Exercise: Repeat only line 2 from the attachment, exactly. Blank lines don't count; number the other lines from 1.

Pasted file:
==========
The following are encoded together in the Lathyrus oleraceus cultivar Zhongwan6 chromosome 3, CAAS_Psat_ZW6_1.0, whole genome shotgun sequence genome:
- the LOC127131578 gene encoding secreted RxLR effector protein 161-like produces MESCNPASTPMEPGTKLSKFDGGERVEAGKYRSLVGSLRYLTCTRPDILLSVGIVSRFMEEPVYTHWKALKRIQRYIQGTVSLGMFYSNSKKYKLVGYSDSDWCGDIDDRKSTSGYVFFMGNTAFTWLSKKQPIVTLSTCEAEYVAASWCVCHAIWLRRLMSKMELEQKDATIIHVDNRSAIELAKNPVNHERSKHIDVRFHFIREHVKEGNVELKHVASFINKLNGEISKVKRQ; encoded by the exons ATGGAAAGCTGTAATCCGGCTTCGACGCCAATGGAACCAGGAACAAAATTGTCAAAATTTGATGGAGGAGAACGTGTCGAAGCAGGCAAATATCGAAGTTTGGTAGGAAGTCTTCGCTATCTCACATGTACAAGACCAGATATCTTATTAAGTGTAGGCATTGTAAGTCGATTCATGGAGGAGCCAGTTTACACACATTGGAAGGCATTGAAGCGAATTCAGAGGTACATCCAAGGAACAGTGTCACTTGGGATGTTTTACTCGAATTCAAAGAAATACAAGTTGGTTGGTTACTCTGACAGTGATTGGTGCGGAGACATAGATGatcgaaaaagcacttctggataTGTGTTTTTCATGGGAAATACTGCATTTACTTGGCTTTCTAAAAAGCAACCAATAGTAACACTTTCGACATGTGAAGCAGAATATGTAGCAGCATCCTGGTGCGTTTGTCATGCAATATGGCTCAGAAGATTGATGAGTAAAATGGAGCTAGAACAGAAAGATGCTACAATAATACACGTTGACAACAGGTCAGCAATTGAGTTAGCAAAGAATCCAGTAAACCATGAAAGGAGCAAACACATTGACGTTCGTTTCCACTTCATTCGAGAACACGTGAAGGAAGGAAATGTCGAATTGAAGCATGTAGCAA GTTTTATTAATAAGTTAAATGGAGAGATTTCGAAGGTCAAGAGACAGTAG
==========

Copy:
- the LOC127131578 gene encoding secreted RxLR effector protein 161-like produces MESCNPASTPMEPGTKLSKFDGGERVEAGKYRSLVGSLRYLTCTRPDILLSVGIVSRFMEEPVYTHWKALKRIQRYIQGTVSLGMFYSNSKKYKLVGYSDSDWCGDIDDRKSTSGYVFFMGNTAFTWLSKKQPIVTLSTCEAEYVAASWCVCHAIWLRRLMSKMELEQKDATIIHVDNRSAIELAKNPVNHERSKHIDVRFHFIREHVKEGNVELKHVASFINKLNGEISKVKRQ; encoded by the exons ATGGAAAGCTGTAATCCGGCTTCGACGCCAATGGAACCAGGAACAAAATTGTCAAAATTTGATGGAGGAGAACGTGTCGAAGCAGGCAAATATCGAAGTTTGGTAGGAAGTCTTCGCTATCTCACATGTACAAGACCAGATATCTTATTAAGTGTAGGCATTGTAAGTCGATTCATGGAGGAGCCAGTTTACACACATTGGAAGGCATTGAAGCGAATTCAGAGGTACATCCAAGGAACAGTGTCACTTGGGATGTTTTACTCGAATTCAAAGAAATACAAGTTGGTTGGTTACTCTGACAGTGATTGGTGCGGAGACATAGATGatcgaaaaagcacttctggataTGTGTTTTTCATGGGAAATACTGCATTTACTTGGCTTTCTAAAAAGCAACCAATAGTAACACTTTCGACATGTGAAGCAGAATATGTAGCAGCATCCTGGTGCGTTTGTCATGCAATATGGCTCAGAAGATTGATGAGTAAAATGGAGCTAGAACAGAAAGATGCTACAATAATACACGTTGACAACAGGTCAGCAATTGAGTTAGCAAAGAATCCAGTAAACCATGAAAGGAGCAAACACATTGACGTTCGTTTCCACTTCATTCGAGAACACGTGAAGGAAGGAAATGTCGAATTGAAGCATGTAGCAA GTTTTATTAATAAGTTAAATGGAGAGATTTCGAAGGTCAAGAGACAGTAG